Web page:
The Land May Be Dry, but the Flood Goes On



The immediate effects of floods are well known and frequently devastating.  Lives are lost and homes and possessions destroyed or damaged by water, while crops can be ruined or washed away, affecting livestock as well as people. Workers and firms alike lose irreplaceable days of productivity, and they can incur crippling expenses in the absence of adequate insurance—a widespread problem in developing countries.

Other effects, though, persist long after the waters subside and daily life returns to normal. Since floods and other extreme weather events are expected to become both more frequent and more intense as climate change continues, understanding past impacts can help prepare for future shocks.

One step toward such understanding has been taken by economist María Fernanda Rosales of the University of California, Irvine as part of the project “The Impact of Climate Change on Health in Latin America and the Caribbean.” Analyzing household survey data from Ecuador’s coastal lowlands and more elevated interior, the author takes advantage of the “natural experiment” of the 1997-98 El Niño phenomenon, which produced heavy rainfall on South America’s western shores, to see how flooding affects health outcomes and potential for developing skills over the course of a lifetime.

The study revealed stark differences between more and less-affected areas. In utero exposure to floods—especially during the critical growth period of the third trimester—results in low birth weight and reduced stature five and seven years later. In utero exposure to flooding additionally makes affected children more likely to suffer from anemia than their highland counterparts. Moreover, children exposed to floods in the first trimester of pregnancy score lower than others on the Peabody Picture Vocabulary Test, an internationally used measure of cognitive development.  This finding, though distressing, is unsurprising from a biological perspective: the first trimester, particularly the embryonic period, marks a time when the brain, heart and other major organs begin to develop and the baby is highly vulnerable to damage.

It is impossible to say how exposure to floods translates into negative health and cognitive outcomes in each and every case.  Still, several results of El Niño exposure offer likely explanations. Households affected by the 1997-98 El Niño experienced a decline in income. The regions most affected by floods also experienced the greatest losses in agricultural production, which appear to account for at least some of that income reduction. Food consumption dropped as well, notably including food consumption by children under the age of five, with negative effects on child development.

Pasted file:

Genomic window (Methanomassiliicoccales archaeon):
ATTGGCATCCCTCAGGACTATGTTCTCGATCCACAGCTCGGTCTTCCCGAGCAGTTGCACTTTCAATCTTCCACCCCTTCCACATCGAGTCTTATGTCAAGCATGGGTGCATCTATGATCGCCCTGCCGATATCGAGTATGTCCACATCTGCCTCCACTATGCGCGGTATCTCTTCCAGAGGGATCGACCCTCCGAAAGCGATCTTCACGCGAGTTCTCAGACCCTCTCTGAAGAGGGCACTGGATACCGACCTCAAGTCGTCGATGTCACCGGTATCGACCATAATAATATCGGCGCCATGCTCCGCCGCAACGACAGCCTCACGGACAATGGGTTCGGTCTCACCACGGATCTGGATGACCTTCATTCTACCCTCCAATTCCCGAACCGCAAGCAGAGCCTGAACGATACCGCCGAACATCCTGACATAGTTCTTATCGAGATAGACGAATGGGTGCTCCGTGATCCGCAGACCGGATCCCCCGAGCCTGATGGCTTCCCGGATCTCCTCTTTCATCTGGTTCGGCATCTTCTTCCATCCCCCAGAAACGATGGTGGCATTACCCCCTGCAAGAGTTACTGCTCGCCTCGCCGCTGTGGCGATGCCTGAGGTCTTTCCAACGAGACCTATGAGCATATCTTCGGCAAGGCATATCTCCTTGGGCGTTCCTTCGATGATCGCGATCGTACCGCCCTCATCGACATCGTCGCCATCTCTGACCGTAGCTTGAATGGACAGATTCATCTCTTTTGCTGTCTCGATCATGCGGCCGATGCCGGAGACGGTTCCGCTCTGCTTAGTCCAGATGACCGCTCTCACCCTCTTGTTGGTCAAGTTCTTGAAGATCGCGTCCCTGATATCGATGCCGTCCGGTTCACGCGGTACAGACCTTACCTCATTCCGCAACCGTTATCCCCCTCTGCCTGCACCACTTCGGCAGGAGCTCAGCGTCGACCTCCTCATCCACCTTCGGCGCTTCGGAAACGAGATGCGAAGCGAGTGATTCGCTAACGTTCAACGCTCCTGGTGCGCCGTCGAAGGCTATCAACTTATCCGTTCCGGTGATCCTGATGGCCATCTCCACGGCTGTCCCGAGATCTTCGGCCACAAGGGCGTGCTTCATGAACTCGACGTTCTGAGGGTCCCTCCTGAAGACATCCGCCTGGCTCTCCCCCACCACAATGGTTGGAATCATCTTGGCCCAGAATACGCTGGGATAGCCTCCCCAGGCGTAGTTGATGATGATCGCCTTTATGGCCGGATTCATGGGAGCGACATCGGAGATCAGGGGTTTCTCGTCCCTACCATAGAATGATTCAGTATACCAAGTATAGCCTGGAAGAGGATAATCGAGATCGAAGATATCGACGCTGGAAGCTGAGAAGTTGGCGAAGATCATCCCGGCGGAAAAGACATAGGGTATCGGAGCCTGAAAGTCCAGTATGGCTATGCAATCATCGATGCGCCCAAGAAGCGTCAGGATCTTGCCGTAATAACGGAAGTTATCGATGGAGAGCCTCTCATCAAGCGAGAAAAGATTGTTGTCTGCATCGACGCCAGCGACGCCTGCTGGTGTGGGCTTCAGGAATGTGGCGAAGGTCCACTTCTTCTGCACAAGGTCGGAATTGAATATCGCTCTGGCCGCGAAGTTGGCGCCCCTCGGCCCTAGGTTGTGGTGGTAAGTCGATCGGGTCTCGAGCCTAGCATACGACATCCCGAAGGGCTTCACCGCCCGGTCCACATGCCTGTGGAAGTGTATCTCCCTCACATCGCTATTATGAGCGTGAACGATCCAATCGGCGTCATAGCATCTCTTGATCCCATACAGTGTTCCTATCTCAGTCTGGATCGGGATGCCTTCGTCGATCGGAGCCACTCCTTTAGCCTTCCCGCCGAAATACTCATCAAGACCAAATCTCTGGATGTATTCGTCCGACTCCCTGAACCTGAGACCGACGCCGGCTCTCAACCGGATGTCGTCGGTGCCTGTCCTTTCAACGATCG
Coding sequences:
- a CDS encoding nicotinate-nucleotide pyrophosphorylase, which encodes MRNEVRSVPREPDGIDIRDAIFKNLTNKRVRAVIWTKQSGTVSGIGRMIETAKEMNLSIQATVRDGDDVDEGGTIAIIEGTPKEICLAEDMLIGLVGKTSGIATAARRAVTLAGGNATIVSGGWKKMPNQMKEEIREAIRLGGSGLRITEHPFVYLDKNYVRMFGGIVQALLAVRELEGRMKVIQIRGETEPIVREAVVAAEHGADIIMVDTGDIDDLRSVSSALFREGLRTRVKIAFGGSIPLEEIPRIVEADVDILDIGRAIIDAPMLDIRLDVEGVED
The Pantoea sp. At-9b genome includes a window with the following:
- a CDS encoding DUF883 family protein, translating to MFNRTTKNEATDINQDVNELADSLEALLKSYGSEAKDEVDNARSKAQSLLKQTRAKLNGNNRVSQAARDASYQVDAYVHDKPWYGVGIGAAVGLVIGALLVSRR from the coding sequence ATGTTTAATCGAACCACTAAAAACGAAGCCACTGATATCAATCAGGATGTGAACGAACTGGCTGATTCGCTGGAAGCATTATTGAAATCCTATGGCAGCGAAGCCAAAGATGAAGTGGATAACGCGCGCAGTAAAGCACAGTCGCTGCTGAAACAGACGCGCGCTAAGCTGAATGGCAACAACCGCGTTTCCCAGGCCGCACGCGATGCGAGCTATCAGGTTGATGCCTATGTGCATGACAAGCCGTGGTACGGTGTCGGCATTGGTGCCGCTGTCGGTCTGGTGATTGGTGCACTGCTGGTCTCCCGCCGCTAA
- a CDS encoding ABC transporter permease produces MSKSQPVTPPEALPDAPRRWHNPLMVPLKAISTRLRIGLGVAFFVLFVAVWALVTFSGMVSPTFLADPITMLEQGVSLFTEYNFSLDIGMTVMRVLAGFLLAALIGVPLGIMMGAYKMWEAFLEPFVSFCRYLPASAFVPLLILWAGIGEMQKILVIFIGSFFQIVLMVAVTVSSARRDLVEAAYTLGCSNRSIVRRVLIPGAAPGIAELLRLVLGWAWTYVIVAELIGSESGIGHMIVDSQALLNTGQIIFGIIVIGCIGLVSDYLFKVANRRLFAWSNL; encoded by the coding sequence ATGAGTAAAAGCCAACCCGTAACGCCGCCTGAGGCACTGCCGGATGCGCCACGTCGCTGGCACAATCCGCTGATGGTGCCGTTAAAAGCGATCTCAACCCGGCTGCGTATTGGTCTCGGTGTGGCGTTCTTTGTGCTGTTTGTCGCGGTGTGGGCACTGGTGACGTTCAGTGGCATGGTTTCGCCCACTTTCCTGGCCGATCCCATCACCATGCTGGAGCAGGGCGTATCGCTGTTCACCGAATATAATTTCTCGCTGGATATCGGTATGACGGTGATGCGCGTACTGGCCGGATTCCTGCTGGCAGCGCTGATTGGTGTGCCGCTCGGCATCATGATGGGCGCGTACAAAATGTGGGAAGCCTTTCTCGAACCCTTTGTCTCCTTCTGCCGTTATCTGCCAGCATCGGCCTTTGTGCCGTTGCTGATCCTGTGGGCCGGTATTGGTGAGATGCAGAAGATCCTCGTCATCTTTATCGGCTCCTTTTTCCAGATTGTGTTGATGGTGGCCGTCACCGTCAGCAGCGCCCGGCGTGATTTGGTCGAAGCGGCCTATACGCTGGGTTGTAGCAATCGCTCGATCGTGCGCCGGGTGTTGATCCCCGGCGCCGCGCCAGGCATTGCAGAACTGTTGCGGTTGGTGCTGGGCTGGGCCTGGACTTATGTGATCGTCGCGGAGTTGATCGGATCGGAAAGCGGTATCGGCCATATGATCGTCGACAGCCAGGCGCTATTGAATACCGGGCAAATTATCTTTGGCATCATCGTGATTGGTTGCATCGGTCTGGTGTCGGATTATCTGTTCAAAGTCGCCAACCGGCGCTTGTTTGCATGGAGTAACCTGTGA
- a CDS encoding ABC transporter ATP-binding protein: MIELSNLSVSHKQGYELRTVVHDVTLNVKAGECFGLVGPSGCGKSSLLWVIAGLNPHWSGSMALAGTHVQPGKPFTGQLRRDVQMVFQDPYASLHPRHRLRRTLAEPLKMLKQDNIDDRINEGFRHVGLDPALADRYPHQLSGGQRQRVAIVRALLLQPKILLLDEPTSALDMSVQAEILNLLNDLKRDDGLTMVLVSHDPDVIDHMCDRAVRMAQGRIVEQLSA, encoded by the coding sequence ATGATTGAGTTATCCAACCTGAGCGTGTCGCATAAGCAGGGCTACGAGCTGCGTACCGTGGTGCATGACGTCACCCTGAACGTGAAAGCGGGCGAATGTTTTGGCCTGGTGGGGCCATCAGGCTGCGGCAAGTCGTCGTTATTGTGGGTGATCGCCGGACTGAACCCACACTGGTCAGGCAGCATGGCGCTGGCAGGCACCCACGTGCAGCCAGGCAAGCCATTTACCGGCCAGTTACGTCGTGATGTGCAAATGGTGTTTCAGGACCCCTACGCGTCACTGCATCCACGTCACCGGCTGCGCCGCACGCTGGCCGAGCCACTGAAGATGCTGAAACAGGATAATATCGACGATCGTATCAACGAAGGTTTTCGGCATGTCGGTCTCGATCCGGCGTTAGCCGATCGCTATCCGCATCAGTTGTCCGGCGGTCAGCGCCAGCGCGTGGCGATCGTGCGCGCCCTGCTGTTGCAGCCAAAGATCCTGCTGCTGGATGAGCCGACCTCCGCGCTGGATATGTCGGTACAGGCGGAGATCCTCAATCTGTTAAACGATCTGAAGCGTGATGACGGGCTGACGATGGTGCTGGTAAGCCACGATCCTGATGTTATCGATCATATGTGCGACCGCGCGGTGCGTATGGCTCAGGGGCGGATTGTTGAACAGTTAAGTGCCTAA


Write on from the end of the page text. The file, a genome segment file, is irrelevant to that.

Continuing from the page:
Especially disturbing is the impact of floods on breastfeeding, a major contributor to child health and development. Exposure to El Niño floods decreased the duration of exclusive breastfeeding and increased the duration of non-exclusive breastfeeding, which suggests disruption of food supplies for both mothers and children. In addition, possible effects on maternal health and milk production include contaminated water, infectious diseases, and dehydration. Further research is needed to determine more precisely how breastfeeding is affected and what policy responses may be needed.

Shocks to health and development in utero and in early childhood can produce deficits in cognitive abilities and the ability to learn new skills, a process that economists call “human capital formation.” Such permanent setbacks imply lifelong limitations for individuals in earnings potential and other aspects of wellbeing, and when those setbacks occur on a wide scale—and repeatedly—they pose a challenge to a country’s development.

There are a variety of possible policy responses for minimizing the impacts of floods and other extreme weather events on child development in Ecuador and other developing countries. In general, social protection and safety nets can be used to make households more resilient in the face of shocks that affect, parental stress and family health. This is especially important for disadvantaged families with children and pregnant women. More particularly, policies should target pregnant women at the earliest possible stage, rather than just shortly before birth, to reduce the effects of shocks on children’s health and cognitive skills. Other possibilities include the expansion of crop insurance to buffer income losses and housing policies to encourage careful location and construction of homes. All of these measures fit easily into existing development frameworks.

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The Author

John Dunn Smith

John Dunn Smith is the Assistant Editor of the Research Department. His degrees include a BA in Latin American Studies from American University, an AM in the same area from the University of Chicago, and an MA in International Affairs from Carleton University in Ottawa. Writing as J.D. Smith, he has published collections of poetry, essays and humor as well as a children’s book.

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